Film Review of ‘John Wick’


Release date: 30th October 2014

Director: David Leitch and Chad Stahelski

Cast: Keanu Reeves, Ian McShane, Willem Dafoe, Adrianne Palicki, John Leguizamo, Michael Nyqvist

Classification: MA15+ (Strong Violence)

Review by Peter Gray

Prior to the release of ‘John Wick’ I doubt it was a film high on many a radar. The idea of a Keanu Reeves actioner didn’t exactly inspire much confidence in a public whose interest in the star was seriously waning – see ’47 Ronin’ for proof of that – and the outline for the film was basic at best as it sounded like just another disposable revenge thriller, so it comes as a particular surprise that not only is this is the best thing Reeves has lent his name to since ‘The Matrix’, but as it stands ‘John Wick’ is a seriously stylistic piece of cinema.

Clearly influenced by the wave of South Korean cinema, ‘John Wick’ is packed with a hefty hand of carnage and a seamless bout of choreographed brutality that lends weight to this American production that benefits from the more weathered looking Reeves, who at almost 50 years old looks remarkably good. Though his acting skills have often been brought into question, you can’t deny that there’s a certain serenity about Reeves as a performer and, in playing off that inherent kindness, the titular character manages to showcase himself as more than just a ruthless killer.

In the initial stages of ‘John Wick’, filmmakers David Leitch and Chad Stahelski present the film as a drama as we follow Wick (Reeves) during the grieving process having lost his wife (Bridget Moynahan) to cancer. Posthumously receiving a gift from her in the form of an adorable beagle puppy named Daisy, Wick starts to slowly rebuild, so it only makes sense that a Russian gangster, Iosef (Alfie Allen, best known from TV’s ‘Game of Thrones’), breaks into his house and cuts poor Daisy’s life short in the process of stealing Wick’s vintage 1969 Mustang. While it is never pleasant to witness the death of an animal on-screen, thankfully the film doesn’t go for gratuity in that area, and if you weren’t already on Wick’s side following his first meeting with Iosef, the death of Daisy will easily side you.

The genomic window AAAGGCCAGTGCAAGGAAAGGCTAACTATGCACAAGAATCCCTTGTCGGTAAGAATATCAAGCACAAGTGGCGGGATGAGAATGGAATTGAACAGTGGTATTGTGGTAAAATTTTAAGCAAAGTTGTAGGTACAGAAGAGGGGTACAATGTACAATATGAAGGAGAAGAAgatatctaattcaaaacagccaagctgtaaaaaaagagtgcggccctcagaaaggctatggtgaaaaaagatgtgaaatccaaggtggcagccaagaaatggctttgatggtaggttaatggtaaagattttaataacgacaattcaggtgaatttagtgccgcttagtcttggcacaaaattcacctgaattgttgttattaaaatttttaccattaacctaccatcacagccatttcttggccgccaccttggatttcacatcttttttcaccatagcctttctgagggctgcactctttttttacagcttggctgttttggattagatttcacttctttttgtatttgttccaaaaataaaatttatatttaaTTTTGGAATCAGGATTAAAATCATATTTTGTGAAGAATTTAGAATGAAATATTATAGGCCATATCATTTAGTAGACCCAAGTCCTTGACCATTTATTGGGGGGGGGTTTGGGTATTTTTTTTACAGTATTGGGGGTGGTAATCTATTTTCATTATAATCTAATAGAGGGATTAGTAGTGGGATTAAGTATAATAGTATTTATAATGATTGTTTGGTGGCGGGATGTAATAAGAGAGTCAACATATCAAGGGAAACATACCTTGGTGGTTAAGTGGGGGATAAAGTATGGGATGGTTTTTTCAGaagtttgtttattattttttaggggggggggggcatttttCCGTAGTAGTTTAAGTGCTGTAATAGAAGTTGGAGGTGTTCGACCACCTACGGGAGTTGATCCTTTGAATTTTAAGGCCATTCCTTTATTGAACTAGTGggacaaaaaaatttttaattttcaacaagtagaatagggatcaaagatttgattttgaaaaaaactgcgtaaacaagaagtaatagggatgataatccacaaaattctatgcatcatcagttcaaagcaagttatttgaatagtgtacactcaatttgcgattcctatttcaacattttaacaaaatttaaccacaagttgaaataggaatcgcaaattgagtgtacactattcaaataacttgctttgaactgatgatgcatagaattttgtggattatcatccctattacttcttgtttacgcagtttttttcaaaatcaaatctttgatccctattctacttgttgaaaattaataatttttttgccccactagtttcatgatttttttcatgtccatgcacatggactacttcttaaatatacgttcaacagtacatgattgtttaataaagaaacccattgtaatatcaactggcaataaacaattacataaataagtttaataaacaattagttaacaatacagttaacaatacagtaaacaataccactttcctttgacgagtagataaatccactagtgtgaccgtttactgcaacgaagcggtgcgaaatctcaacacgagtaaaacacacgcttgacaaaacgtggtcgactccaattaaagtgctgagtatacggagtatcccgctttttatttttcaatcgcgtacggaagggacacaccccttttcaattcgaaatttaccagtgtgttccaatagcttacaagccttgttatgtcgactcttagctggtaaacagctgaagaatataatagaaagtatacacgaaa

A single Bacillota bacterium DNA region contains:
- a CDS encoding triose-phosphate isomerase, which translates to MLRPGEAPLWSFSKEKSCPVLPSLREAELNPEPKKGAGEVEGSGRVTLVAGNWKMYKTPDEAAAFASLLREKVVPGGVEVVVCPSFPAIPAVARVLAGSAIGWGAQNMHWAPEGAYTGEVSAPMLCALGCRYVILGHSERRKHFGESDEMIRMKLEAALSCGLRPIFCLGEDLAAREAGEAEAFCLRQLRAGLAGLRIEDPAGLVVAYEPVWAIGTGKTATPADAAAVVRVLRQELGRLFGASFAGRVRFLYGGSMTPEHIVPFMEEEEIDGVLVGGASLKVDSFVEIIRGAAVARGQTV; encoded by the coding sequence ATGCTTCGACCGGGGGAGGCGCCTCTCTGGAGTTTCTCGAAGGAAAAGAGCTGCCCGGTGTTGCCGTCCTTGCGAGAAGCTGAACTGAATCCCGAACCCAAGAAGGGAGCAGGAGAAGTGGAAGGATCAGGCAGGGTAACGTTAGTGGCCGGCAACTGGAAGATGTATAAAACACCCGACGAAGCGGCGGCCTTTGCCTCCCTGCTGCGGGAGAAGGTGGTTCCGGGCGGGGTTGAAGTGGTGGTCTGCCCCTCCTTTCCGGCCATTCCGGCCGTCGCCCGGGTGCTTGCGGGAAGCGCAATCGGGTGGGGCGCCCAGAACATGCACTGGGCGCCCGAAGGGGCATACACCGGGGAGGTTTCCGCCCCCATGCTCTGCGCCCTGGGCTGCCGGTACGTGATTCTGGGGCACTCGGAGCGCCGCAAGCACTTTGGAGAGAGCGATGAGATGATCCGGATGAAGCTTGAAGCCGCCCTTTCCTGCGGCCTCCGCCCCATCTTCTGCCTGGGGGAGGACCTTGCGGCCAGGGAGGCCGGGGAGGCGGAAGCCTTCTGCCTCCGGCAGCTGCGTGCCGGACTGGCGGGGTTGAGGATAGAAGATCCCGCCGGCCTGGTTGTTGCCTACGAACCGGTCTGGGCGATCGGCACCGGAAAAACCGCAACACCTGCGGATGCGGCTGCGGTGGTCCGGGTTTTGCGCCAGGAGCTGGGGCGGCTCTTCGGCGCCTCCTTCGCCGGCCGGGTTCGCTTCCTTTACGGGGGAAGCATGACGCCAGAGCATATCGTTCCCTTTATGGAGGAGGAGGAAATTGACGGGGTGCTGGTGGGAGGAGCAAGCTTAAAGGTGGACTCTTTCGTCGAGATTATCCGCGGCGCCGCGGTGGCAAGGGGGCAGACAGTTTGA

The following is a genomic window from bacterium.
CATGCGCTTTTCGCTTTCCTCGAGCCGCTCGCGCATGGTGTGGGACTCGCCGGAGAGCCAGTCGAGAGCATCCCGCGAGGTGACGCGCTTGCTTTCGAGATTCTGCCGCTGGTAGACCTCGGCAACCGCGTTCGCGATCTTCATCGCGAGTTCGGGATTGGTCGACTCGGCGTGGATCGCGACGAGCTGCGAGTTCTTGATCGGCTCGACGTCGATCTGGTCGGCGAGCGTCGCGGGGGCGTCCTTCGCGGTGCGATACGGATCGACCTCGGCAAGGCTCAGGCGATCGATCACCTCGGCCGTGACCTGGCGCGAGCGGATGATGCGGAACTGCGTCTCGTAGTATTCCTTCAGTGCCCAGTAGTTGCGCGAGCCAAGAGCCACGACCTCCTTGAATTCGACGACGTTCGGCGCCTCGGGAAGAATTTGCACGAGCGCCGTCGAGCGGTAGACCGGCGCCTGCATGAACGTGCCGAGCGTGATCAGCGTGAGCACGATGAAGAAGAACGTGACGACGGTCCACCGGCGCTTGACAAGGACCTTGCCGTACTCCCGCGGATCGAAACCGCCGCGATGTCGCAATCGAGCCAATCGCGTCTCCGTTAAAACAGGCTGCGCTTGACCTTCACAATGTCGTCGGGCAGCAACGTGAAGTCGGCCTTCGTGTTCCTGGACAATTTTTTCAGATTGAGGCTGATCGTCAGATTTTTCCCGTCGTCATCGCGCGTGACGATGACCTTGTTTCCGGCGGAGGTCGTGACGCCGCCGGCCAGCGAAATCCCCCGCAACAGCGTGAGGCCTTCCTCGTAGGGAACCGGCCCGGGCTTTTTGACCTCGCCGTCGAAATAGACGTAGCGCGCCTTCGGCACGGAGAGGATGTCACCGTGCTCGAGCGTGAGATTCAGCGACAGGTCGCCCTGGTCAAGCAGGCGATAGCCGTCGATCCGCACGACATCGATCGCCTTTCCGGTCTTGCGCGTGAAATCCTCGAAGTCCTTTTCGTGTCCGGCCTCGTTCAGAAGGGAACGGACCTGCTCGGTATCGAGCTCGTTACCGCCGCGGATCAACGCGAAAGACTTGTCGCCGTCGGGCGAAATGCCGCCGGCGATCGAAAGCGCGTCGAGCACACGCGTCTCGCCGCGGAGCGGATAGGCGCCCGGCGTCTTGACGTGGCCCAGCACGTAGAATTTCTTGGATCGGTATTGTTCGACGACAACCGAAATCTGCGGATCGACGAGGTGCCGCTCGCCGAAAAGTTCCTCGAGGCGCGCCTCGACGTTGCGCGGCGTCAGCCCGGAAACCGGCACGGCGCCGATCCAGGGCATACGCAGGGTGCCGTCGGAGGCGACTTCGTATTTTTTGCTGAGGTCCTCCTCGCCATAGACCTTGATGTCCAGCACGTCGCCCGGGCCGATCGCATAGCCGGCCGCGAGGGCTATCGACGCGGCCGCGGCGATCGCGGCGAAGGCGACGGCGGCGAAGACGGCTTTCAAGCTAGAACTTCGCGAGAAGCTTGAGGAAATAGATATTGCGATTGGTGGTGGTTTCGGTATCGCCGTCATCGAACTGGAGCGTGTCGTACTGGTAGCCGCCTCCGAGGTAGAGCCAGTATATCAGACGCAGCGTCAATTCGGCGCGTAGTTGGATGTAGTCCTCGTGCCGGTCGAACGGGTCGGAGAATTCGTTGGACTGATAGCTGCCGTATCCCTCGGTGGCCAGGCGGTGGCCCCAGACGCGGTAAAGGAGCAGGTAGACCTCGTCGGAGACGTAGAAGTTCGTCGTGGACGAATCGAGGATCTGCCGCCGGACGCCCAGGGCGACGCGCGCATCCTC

Once Iosef becomes aware of just who exactly he messed with – Wick’s background given a brief explanation via Iosef’s father (Michael Nyqvist) – the film turns up its action quota as Wick makes his way through the underworld on a mission to eradicate the city’s best hitmen. In addition to Iosef’s father, who also happens to be Wick’s former boss, there’s Marcus (Willem Dafoe), a former mentor, Kirill (Daniel Bernhardt) a combat-ready henchman, and the mysterious Miss Perkins (Adrianne Palicki), another assassin who clearly doesn’t believe in loyalty despite a friendship with Wick. Though none of these characters are seriously fleshed out, there’s enough information peppered throughout for the audience to connect the dots between them, and in keeping with the surrealistic tone of the film, the underworld of hitmen portrayed here all find common ground in a chic hotel, run by Ian McShane no less, where payment is only in gold coins and combat-on-premises is off-limits.

As simplistic as ‘John Wick’ is, there’s a sophistication and sense of personality to it all that results in it being far better than it has any right to be. It’s hard to say Reeves looks to be enjoying himself, but he does appear far more at ease working with this character, and if it doesn’t branch out to be a box office success (though its North American returns seem to indicate it’ll turn something of a profit) it’s the type of film that has cult classic written all over it.

My rating: 3.5/5

No comments yet.